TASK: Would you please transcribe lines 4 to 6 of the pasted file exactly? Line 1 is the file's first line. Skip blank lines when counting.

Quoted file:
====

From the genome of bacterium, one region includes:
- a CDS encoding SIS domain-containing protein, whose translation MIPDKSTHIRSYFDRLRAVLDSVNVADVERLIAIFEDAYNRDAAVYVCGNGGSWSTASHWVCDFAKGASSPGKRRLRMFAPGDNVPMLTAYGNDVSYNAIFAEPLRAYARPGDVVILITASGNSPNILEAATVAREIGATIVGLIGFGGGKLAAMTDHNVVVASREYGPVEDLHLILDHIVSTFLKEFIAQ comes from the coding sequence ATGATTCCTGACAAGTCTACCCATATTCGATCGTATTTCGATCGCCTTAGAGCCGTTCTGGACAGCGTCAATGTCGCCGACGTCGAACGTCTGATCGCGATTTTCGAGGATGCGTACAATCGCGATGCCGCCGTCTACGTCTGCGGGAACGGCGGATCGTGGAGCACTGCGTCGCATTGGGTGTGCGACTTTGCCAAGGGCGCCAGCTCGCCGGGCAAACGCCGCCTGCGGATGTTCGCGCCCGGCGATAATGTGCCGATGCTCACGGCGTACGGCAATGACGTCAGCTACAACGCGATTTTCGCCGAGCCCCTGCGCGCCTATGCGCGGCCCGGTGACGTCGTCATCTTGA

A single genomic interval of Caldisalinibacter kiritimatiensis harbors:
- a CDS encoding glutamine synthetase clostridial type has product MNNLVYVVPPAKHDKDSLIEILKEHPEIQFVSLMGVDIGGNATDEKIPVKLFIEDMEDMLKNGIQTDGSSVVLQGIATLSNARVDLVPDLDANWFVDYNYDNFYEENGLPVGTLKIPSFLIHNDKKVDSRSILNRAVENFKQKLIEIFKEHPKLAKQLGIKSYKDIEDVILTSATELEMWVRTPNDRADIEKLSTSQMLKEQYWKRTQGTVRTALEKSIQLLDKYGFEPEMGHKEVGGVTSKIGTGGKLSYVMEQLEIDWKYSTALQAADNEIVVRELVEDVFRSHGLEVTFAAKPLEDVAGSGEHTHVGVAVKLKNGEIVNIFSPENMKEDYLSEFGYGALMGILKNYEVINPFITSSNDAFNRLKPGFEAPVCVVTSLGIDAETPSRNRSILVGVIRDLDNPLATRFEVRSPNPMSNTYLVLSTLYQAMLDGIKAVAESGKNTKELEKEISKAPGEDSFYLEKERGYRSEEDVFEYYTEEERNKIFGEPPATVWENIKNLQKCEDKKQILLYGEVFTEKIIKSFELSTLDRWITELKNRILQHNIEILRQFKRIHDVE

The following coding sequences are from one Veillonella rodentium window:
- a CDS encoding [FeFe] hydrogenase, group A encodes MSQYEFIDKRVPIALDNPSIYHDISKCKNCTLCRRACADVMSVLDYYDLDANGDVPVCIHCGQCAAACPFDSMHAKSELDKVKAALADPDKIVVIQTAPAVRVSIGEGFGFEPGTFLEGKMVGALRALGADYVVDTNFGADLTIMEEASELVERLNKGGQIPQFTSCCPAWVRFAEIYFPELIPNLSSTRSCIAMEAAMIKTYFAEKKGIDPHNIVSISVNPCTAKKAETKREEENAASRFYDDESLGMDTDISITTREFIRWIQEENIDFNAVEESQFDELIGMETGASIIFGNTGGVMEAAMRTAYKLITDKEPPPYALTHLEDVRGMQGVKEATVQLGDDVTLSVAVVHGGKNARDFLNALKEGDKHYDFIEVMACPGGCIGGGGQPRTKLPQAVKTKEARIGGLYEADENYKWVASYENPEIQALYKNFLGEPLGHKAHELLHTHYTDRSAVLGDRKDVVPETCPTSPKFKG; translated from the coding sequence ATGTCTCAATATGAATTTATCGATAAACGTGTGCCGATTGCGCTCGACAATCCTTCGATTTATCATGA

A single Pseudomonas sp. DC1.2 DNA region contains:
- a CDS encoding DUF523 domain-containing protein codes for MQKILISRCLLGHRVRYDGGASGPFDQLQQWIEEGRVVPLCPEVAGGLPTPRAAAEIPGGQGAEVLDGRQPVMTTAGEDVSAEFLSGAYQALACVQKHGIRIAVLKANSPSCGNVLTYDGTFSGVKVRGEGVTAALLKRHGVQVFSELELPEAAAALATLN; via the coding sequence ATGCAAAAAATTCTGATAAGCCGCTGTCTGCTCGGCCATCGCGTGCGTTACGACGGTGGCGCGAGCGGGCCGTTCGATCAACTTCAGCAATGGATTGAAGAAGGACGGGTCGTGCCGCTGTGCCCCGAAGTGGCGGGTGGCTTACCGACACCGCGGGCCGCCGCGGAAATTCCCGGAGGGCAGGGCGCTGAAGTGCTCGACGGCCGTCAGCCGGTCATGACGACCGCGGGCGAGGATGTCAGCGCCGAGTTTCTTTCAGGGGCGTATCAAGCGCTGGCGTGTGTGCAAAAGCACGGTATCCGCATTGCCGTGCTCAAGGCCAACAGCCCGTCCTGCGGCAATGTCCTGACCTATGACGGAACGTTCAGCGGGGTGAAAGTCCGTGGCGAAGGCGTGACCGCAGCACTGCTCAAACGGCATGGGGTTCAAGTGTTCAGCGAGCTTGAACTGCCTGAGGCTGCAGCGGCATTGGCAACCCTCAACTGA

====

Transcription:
- a CDS encoding glutamine synthetase clostridial type has product MNNLVYVVPPAKHDKDSLIEILKEHPEIQFVSLMGVDIGGNATDEKIPVKLFIEDMEDMLKNGIQTDGSSVVLQGIATLSNARVDLVPDLDANWFVDYNYDNFYEENGLPVGTLKIPSFLIHNDKKVDSRSILNRAVENFKQKLIEIFKEHPKLAKQLGIKSYKDIEDVILTSATELEMWVRTPNDRADIEKLSTSQMLKEQYWKRTQGTVRTALEKSIQLLDKYGFEPEMGHKEVGGVTSKIGTGGKLSYVMEQLEIDWKYSTALQAADNEIVVRELVEDVFRSHGLEVTFAAKPLEDVAGSGEHTHVGVAVKLKNGEIVNIFSPENMKEDYLSEFGYGALMGILKNYEVINPFITSSNDAFNRLKPGFEAPVCVVTSLGIDAETPSRNRSILVGVIRDLDNPLATRFEVRSPNPMSNTYLVLSTLYQAMLDGIKAVAESGKNTKELEKEISKAPGEDSFYLEKERGYRSEEDVFEYYTEEERNKIFGEPPATVWENIKNLQKCEDKKQILLYGEVFTEKIIKSFELSTLDRWITELKNRILQHNIEILRQFKRIHDVE

The following coding sequences are from one Veillonella rodentium window:
- a CDS encoding [FeFe] hydrogenase, group A encodes MSQYEFIDKRVPIALDNPSIYHDISKCKNCTLCRRACADVMSVLDYYDLDANGDVPVCIHCGQCAAACPFDSMHAKSELDKVKAALADPDKIVVIQTAPAVRVSIGEGFGFEPGTFLEGKMVGALRALGADYVVDTNFGADLTIMEEASELVERLNKGGQIPQFTSCCPAWVRFAEIYFPELIPNLSSTRSCIAMEAAMIKTYFAEKKGIDPHNIVSISVNPCTAKKAETKREEENAASRFYDDESLGMDTDISITTREFIRWIQEENIDFNAVEESQFDELIGMETGASIIFGNTGGVMEAAMRTAYKLITDKEPPPYALTHLEDVRGMQGVKEATVQLGDDVTLSVAVVHGGKNARDFLNALKEGDKHYDFIEVMACPGGCIGGGGQPRTKLPQAVKTKEARIGGLYEADENYKWVASYENPEIQALYKNFLGEPLGHKAHELLHTHYTDRSAVLGDRKDVVPETCPTSPKFKG; translated from the coding sequence ATGTCTCAATATGAATTTATCGATAAACGTGTGCCGATTGCGCTCGACAATCCTTCGATTTATCATGA